In December 2012, Eastern Connecticut State University announced the creation of the Victoria Leigh Soto Endowed Memorial Scholarship Fund, awarded to students who aspire to become teachers. In December 2012, residents started a petition to rename North Parade in Stratford, Connecticut, to "Victoria Soto Way."  On December 17, 2012, the Stratford High School Class of 2003 established the "Victoria L. Soto Memorial Fund" in her honor. The fund will use the donations made to help pay for the funeral services and for the creation of a memorial at Stratford High School and a scholarship fund in the name of Soto, a former classmate who belonged to the Class of 2003.
On January 14, 2013, the mayor of Stratford proposed the naming of a local school as the Victoria Soto Elementary School, with construction starting in 2013. The mayor's proposal was unanimously approved by the Stratford Town Council. The mayor also stated that a fund will be set up to accept donations from those who want to contribute to a memorial, which may include a statue of Soto.
In 2013, the Victoria Soto ACERO High School, located at W 51st Street, opened in Chicago, Illinois. It was designed by Wight & Co. The Victoria Soto ACERO High School is a public, charter school with grades ranging from kindergarten to the 12th grade. 
On February 15, 2013, Soto and the other five adult teachers and administrators, who were killed, were posthumously awarded the Presidential Citizens Medal. The medal honors Americans who have performed "exemplary deeds of service" for their country or fellow citizens. The medal is commonly recognized as the government's second-highest civilian award and was presented to the families of the victims by President Barack Obama at a White House ceremony.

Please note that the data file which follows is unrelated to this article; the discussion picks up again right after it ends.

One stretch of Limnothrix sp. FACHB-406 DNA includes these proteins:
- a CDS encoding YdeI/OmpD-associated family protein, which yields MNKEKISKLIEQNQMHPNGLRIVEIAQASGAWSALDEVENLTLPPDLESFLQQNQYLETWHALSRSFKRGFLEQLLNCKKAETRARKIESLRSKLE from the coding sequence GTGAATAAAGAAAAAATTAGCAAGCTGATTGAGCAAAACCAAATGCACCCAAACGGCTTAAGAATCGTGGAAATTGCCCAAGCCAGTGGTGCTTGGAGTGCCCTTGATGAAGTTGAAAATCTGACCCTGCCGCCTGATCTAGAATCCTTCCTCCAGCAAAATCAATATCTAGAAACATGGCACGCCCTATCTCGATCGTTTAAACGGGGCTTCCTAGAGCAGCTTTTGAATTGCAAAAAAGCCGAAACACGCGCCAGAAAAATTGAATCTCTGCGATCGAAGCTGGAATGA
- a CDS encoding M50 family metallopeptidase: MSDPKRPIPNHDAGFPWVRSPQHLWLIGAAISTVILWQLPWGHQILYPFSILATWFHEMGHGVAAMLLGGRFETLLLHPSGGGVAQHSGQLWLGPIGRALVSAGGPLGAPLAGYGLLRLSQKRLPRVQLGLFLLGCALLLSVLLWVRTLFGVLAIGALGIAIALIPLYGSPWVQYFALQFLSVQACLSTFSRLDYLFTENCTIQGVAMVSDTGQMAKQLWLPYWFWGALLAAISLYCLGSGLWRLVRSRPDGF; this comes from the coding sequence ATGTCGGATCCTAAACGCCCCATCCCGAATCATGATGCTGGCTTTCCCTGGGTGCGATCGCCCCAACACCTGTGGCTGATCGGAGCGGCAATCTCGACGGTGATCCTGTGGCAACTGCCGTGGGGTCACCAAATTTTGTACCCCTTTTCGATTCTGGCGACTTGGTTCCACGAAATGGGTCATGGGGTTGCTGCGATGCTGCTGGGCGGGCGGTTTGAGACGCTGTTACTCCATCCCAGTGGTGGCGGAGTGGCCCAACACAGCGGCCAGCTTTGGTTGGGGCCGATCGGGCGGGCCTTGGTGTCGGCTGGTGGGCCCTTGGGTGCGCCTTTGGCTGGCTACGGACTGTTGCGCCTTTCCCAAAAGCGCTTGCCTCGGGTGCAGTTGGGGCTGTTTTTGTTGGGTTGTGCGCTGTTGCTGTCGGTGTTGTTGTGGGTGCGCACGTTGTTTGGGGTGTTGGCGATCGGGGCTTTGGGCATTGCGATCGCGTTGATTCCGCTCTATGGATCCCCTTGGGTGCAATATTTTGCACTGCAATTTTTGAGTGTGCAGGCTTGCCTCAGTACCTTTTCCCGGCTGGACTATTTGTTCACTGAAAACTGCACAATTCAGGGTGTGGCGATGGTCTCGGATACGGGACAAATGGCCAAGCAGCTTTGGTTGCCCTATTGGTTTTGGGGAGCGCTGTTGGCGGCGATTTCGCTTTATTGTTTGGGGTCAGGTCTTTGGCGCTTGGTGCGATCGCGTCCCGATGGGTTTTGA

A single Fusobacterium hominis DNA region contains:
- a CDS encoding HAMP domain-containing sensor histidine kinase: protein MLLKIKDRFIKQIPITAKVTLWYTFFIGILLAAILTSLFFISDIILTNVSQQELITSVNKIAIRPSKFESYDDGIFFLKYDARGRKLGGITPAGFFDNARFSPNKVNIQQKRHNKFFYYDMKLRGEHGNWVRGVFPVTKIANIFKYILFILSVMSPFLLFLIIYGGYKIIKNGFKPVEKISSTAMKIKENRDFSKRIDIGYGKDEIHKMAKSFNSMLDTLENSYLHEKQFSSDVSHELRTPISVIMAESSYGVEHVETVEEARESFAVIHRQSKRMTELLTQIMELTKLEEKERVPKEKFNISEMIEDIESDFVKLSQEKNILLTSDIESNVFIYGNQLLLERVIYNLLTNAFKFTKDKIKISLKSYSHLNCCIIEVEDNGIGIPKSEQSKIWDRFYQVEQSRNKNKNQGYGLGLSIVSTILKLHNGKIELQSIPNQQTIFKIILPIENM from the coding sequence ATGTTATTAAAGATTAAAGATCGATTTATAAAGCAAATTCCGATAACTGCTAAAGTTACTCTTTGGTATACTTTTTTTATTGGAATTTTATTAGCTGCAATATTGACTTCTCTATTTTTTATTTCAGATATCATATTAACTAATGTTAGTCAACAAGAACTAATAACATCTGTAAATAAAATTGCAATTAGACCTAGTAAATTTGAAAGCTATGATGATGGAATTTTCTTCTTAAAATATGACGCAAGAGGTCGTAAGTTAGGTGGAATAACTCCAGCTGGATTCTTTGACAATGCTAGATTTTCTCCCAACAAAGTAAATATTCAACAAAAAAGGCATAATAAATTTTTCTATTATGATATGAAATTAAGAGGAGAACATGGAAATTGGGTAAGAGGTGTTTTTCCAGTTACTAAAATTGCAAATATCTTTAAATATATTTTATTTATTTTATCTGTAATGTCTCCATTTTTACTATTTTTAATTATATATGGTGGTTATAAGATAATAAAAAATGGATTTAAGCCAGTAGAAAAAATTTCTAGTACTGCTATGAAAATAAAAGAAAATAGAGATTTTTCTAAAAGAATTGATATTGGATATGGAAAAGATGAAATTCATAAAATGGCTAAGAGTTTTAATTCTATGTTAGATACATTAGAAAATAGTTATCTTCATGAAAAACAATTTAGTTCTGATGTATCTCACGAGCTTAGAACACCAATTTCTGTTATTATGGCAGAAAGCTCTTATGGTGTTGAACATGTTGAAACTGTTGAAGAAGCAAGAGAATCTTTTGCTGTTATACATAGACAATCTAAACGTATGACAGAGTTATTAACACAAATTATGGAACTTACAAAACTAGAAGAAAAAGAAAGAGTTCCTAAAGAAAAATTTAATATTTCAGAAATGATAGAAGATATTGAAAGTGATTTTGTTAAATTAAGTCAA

The Nutmeg Big Brothers Big Sisters organization created the "Victoria Soto Volunteer Award" in honor of Soto, who was a former Nutmeg mentor. On April 25, 2013, Ana Robles, a Nutmeg mentor, became the first recipient of the award. In June 2013, a playground in Long Brook Park in Stratford was named the "Victoria Soto Memorial Playground" in her honor.
In 2015, the Victoria Soto School was inaugurated and opened, with a ribbon cutting ceremony, in Stratford, where she attended high school. The school, which was named in her honor, served students from pre-kindergarten through second grade.
- Pearce, Matt (December 19, 2012). "Sandy Hook teacher Victoria Soto is given a hero's farewell". Los Angeles Times. Retrieved December 27, 2015.
- "'Light amidst the darkness': Heroic teacher Victoria Soto remembered". NBC News. December 19, 2012. Retrieved December 27, 2015.
- Planas, Roque (December 16, 2012). "Victoria Soto, Newtown Teacher, Emerges As Hero After Shooting". Huffingtonpost.com. Retrieved December 21, 2012.
Her mother, Donna, was a nurse at Bridgeport Hospital for 30 years and her father, Carlos, worked for the Connecticut Department of Transportation as a crane operator.
- Vignesh Ramachandran (January 14, 2013). "Connecticut school named for slain Newtown teacher Victoria Soto". nbcnews.com. Retrieved January 15, 2013.
- Pujol, Rolando (January 3, 2013). "Petition seeks to rename street after Newtown hero teacher Victoria Soto". WPIX. Retrieved December 27, 2015.
- Lambeck, Linda Conner (December 26, 2012). "Petition asks for a street named for Victoria Soto, a teacher slain at Sandy Hook". greenwichtime.com. Retrieved January 7, 2013.